Eugene’s Whiteaker neighborhood has a lot of stories to tell — and folklorist Emily West is in the process of compiling them for the community at large.
West is working on a project called Whiteaker Tales, a dive into oral histories from the area in the form of audio recordings and video footage from local filmmaker and Whiteaker resident Tim Lewis, as well as through other mediums such as live presentations.
The project involves other community collaborators as well. Another folklorist of note, Makaela Croin, was also working on the project originally but is now doing other work in Washington state.
West, associate director of the Oregon Folklife Network at the University of Oregon, was living in the Whiteaker and serving on the Whiteaker Community Council when she got the idea for the project a few years ago. OFN documents, supports, preserves and celebrates Oregon’s cultural traditions.
“I was hearing a lot of conversation among community residents and business owners who expressed a lot of concerns about the way that the Whiteaker was changing, and who would be included or not in the process,” West says. “It occurred to me in hearing folks’ concerns that everyone had a different Whiteaker that they wanted to save. I thought it would be interesting to hear people’s stories about what their Whiteaker is.”
The original idea for the project was to have it exist on a website, with stories viewable on a “story map.” Along with that, West says, community involvement has also pushed the project into a more public, interactive space.
“As the project evolved it gained the interest of local folks, so that’s how Tim Lewis got involved and he has a lot of video archive footage that he was willing to contribute, so we expanded to include video of some of these stories,” West says. “Part of the outward facing to the community would also be a staged presentation to bring people together with a dialogue.”
On Saturday, Jan. 19, at Sam Bond’s Garage there will be a live conversation about the 1990s-era Whiteaker with local personality Elliot Martinez interviewing community members like Lewis, muralist Kari Johnson and anarcho-primitivist John Zerzan, with music from Hansi Golightly.
Lewis, who has been in Eugene for 55 years and living in the Whiteaker off and on since 1991, will provide B-roll footage of the neighborhood in the ’90s “projected behind the musician while he plays,” Lewis says.
People at the live event will also have a chance to tell their own stories, West says, but there will still be chances for others to share in a more private environment.
“We do want to continue doing the oral history project that is more of a private interview for people who are elders who don’t get out so well or who would not want to do a live-on-the-spot environment,” she says.
Along with stories from the recent past with community members who are still in the area, West says she will look further into the Whit’s history.
“When I hear people talk about their concerns about change and losing their sense of community and place, it is also very easy for me to have in my ears people who have been in the same place in the past 200 years,” West says, reflecting on her work as a folklorist and working with older Native American tribes.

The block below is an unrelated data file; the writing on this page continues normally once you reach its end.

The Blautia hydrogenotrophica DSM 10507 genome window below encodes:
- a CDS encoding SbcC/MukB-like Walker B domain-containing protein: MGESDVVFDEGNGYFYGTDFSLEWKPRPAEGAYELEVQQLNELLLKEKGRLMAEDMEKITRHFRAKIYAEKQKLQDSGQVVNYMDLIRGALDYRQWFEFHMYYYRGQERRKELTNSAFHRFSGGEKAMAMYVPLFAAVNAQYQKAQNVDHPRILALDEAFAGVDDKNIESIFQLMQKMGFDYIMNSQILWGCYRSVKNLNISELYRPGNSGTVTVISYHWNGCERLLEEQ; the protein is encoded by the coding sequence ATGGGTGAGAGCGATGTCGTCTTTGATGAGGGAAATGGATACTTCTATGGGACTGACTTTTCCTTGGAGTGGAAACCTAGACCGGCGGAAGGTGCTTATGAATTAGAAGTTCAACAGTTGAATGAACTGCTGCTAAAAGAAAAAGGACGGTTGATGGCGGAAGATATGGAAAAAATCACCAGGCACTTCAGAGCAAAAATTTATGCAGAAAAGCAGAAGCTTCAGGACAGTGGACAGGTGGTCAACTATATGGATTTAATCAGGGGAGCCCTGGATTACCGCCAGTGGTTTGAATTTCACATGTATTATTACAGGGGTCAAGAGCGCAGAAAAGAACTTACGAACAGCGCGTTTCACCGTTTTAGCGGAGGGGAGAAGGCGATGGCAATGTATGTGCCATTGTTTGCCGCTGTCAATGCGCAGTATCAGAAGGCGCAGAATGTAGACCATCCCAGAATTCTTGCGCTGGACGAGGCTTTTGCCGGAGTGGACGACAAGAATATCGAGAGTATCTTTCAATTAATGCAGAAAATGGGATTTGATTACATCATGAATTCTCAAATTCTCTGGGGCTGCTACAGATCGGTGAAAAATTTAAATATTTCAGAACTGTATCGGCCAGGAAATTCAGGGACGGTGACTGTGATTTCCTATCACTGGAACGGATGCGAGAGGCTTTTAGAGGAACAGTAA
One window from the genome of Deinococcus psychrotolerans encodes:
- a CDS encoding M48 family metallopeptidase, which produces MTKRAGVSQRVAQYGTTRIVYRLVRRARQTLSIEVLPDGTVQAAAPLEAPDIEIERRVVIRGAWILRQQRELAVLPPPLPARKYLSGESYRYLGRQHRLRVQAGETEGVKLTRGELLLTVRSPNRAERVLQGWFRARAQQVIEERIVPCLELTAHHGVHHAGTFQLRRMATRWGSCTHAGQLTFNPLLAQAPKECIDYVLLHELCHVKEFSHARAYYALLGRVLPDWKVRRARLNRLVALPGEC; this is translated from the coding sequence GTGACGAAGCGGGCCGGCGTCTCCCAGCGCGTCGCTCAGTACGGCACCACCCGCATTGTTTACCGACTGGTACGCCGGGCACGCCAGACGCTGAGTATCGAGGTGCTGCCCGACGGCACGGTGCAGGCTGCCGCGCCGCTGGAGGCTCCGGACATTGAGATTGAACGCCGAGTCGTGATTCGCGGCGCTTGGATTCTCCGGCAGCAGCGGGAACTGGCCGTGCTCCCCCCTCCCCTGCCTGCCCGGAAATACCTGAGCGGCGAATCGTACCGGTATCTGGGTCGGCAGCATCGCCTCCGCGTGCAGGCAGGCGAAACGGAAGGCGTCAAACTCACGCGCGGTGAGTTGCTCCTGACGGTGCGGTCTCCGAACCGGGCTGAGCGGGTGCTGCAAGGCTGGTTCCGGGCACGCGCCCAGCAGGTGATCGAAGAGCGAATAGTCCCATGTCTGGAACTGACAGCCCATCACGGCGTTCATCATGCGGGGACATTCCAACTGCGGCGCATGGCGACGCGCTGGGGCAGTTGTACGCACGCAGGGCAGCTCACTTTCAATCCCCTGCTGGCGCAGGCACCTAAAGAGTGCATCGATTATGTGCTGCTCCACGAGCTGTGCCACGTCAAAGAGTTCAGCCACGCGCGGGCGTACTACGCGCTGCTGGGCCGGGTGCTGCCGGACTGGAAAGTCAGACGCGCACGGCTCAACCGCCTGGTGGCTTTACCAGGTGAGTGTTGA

She continues: “Another interest of mine was to hear the variety of stories today, but also to look even deeper into the history of the place and learn stories of the people here before the current residents — whether it be in the ’40s, the turn of the century or before the pioneers.” For now West is doing what she can with the funding the project currently has.
The Oregon Heritage Commission is one of the project’s grant-funders, West says. The commission offered the project two years of funding that will be gone in October of this year. The project is also receiving funding from the Neighborhood Matching Grant from the city of Eugene that will be finished at the beginning of May, West says.
With those funds, along with putting on events and conducting interviews, West has also commissioned heritage art in the Whiteaker neighborhood, such as “portraits of Whiteaker historical figures mounted on the fence along Van Buren between 2nd and the railroad tracks,” she says. “We plan to install interpretive signage about those individuals this month, but the images come largely from an oral histories project commissioned in the 1970s.”
“We found his documentation through the project’s partnership with Lane County History Museum,” she adds.
After the Jan. 19 presentation at Sam Bond’s Garage, West says she hopes for another similar public event slated for sometime in February or March. That event will cover the 1970s in the Whiteaker.
“The two eras we have chosen to focus on in these presentations (1990s and 1970s) are not comprehensive of the history of this place,” West says. “Achieving that scope will require more interviews and more presentations than our current funding allows. We’re hoping that these pilot presentations to the community will generate the support needed to guide and continue the project when funding is over.”
Specifically, Lewis says, after the funding from the grants has ended, the project will be reaching out to local businesses to inquire about fundraising.
“Let’s not forget our past and our history no matter how wonderful or challenging it was, because the Whiteaker is one of the most colorful neighborhoods in Eugene,” Lewis says.
Whiteaker Tales is 6 pm Saturday, Jan. 19, at Sam Bond’s Garage, 407 Blair Boulevard.